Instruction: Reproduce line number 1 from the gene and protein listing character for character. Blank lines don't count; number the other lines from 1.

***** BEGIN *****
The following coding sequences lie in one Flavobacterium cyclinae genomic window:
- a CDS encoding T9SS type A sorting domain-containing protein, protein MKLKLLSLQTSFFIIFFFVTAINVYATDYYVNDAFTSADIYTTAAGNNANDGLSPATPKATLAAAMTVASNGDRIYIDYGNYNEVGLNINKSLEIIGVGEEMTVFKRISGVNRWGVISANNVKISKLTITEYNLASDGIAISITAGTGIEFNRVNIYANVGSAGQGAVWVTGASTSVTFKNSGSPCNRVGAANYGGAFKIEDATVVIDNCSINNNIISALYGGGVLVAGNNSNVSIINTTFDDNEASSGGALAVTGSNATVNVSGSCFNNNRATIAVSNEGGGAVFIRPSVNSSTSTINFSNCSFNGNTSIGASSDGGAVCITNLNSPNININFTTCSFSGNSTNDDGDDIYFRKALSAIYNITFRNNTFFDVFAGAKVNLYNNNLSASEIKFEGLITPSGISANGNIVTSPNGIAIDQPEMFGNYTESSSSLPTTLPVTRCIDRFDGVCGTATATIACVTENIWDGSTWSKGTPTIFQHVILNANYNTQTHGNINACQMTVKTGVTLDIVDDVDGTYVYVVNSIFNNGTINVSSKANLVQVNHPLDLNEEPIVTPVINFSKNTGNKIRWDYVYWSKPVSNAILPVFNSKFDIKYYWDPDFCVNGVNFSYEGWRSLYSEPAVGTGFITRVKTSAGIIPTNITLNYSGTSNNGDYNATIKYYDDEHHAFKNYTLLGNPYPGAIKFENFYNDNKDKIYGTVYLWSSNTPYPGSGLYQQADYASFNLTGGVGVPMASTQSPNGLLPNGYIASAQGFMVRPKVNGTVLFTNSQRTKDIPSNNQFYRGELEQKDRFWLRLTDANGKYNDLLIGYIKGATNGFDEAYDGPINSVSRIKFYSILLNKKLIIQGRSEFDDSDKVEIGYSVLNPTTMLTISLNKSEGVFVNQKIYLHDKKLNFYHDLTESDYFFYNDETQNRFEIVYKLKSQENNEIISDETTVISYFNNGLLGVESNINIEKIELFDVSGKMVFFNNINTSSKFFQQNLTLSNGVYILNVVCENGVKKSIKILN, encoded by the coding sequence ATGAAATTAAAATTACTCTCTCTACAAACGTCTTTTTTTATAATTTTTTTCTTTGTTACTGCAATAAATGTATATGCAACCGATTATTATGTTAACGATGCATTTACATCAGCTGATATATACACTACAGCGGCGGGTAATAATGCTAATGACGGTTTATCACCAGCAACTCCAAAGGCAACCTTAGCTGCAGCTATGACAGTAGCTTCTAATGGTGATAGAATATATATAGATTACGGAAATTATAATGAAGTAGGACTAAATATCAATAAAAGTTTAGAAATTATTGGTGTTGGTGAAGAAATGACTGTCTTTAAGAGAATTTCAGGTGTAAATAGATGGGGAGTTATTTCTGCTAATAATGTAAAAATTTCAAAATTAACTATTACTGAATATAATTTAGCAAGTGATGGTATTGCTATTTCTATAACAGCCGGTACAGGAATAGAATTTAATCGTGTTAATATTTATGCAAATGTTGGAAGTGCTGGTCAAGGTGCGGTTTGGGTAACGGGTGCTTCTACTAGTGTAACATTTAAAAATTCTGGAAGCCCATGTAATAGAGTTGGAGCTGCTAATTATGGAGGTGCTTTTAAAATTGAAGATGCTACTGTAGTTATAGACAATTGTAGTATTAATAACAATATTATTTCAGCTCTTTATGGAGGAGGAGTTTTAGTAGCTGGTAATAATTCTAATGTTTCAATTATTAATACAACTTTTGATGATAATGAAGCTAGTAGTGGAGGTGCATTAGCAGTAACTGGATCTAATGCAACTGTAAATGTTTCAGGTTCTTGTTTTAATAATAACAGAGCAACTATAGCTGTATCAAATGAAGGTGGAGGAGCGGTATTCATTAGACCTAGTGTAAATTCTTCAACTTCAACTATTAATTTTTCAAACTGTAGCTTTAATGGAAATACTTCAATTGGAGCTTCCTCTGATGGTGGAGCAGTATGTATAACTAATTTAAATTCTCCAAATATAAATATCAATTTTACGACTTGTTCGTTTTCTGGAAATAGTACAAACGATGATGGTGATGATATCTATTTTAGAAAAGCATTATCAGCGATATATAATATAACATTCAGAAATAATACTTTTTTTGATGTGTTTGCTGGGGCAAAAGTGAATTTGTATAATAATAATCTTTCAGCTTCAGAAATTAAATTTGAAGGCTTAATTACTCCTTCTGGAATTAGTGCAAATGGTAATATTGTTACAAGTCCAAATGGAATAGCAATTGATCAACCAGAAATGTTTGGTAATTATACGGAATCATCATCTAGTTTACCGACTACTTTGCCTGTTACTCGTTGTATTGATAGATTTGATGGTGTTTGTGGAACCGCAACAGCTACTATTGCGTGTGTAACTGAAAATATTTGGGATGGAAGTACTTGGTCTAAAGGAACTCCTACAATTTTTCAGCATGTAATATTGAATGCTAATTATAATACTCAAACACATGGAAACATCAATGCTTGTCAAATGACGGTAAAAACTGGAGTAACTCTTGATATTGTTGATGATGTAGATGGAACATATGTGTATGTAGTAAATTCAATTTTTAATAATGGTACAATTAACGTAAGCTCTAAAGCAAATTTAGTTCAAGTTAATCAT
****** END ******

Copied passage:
The following coding sequences lie in one Flavobacterium cyclinae genomic window: